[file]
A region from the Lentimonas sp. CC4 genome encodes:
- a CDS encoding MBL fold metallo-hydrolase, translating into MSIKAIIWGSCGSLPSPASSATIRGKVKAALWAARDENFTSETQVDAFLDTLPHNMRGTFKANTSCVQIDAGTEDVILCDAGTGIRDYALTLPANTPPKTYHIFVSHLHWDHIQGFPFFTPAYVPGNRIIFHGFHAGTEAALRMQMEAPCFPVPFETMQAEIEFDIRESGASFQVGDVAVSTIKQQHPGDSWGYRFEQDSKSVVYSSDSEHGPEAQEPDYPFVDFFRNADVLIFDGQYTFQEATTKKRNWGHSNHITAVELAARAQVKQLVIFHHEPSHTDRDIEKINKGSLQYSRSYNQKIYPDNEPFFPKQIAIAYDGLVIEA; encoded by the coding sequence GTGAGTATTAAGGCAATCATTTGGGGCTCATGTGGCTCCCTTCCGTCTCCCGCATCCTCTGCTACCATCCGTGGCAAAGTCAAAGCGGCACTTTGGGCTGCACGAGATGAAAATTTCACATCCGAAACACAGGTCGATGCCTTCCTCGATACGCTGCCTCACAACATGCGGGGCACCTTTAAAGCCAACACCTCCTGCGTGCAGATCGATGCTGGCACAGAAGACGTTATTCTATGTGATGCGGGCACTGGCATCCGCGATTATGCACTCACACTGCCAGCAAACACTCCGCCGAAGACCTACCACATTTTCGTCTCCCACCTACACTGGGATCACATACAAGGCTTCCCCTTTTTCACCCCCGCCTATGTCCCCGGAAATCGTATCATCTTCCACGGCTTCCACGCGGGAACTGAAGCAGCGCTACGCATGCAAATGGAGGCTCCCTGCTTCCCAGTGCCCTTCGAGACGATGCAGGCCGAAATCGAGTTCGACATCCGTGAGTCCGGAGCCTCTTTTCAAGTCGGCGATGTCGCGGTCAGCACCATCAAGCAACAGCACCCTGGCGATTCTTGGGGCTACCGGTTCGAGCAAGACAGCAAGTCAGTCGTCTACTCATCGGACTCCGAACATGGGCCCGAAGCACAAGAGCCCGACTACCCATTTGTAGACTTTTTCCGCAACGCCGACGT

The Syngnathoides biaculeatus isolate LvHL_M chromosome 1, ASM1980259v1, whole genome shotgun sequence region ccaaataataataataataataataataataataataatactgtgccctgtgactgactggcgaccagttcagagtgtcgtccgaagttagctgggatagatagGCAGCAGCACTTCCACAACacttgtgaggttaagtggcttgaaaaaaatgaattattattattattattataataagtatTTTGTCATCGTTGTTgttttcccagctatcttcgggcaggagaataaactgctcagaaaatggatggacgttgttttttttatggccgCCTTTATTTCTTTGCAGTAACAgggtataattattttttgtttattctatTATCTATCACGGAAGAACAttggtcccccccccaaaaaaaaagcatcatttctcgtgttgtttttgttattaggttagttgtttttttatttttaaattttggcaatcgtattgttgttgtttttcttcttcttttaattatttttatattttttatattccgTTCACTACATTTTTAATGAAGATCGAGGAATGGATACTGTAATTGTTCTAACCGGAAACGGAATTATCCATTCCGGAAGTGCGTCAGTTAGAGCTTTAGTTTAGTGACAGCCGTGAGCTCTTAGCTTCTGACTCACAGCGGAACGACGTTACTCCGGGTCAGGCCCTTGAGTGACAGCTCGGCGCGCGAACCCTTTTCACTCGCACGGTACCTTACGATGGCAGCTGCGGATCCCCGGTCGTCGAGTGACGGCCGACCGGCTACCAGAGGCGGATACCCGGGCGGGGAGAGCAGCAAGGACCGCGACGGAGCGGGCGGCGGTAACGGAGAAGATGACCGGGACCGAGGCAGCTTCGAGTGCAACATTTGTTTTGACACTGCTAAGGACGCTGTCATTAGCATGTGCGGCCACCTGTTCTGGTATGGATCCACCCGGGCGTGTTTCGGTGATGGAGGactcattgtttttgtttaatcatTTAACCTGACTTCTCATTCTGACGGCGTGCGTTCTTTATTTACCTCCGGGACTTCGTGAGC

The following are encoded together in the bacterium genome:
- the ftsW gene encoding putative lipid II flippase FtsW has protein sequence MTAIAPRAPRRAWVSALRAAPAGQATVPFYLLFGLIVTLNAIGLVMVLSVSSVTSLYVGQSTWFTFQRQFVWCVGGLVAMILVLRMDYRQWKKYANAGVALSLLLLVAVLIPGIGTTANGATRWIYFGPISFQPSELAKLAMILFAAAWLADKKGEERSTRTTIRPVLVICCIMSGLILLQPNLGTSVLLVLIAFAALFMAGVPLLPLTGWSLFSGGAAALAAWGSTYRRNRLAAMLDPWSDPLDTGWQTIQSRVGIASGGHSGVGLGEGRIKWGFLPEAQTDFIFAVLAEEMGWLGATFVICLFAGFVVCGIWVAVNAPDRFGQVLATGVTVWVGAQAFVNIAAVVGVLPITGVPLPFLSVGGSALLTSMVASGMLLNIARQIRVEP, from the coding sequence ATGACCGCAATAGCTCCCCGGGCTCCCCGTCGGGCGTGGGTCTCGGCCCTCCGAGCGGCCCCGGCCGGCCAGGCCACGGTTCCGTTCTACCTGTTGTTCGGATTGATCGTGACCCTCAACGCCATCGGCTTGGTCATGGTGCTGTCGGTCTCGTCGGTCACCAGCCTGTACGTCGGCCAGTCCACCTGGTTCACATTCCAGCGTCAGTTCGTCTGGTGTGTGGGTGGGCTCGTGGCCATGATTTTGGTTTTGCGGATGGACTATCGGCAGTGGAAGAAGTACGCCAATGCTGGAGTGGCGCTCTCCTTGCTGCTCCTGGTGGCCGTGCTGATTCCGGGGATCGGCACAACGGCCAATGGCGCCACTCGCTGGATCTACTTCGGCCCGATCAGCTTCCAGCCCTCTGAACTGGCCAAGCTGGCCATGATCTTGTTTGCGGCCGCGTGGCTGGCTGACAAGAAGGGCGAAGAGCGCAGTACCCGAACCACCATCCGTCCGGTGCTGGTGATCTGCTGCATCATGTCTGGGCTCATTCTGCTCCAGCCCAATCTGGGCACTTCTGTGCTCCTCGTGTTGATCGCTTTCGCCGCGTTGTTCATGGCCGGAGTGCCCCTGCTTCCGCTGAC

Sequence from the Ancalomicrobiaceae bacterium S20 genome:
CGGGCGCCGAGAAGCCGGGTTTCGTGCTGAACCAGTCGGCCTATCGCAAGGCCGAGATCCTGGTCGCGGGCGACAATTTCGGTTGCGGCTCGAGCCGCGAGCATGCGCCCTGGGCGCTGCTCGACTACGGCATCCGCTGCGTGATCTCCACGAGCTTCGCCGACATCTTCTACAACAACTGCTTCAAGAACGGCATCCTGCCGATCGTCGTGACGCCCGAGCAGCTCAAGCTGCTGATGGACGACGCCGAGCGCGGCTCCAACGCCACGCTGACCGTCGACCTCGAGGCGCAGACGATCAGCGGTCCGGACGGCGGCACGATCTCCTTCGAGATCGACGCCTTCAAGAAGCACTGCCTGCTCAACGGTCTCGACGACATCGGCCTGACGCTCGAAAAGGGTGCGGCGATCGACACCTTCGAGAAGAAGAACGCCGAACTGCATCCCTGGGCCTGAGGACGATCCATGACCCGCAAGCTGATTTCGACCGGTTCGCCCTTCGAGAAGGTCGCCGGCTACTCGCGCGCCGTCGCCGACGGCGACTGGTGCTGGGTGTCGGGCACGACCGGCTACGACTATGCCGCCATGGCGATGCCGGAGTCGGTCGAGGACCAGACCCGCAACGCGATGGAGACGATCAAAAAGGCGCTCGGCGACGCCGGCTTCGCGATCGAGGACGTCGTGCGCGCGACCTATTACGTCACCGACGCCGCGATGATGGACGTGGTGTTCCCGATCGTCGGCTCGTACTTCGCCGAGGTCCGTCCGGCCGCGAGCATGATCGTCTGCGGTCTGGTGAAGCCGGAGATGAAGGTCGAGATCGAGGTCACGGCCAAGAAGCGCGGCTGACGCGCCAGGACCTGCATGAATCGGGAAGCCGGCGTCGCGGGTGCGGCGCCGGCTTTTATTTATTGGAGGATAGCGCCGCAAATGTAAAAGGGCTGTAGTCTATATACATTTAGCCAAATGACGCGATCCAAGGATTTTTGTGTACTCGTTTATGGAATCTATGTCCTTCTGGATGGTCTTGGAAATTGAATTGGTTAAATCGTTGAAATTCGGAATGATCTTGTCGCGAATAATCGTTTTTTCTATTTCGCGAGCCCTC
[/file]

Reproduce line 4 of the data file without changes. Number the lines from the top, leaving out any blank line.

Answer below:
The following are encoded together in the bacterium genome: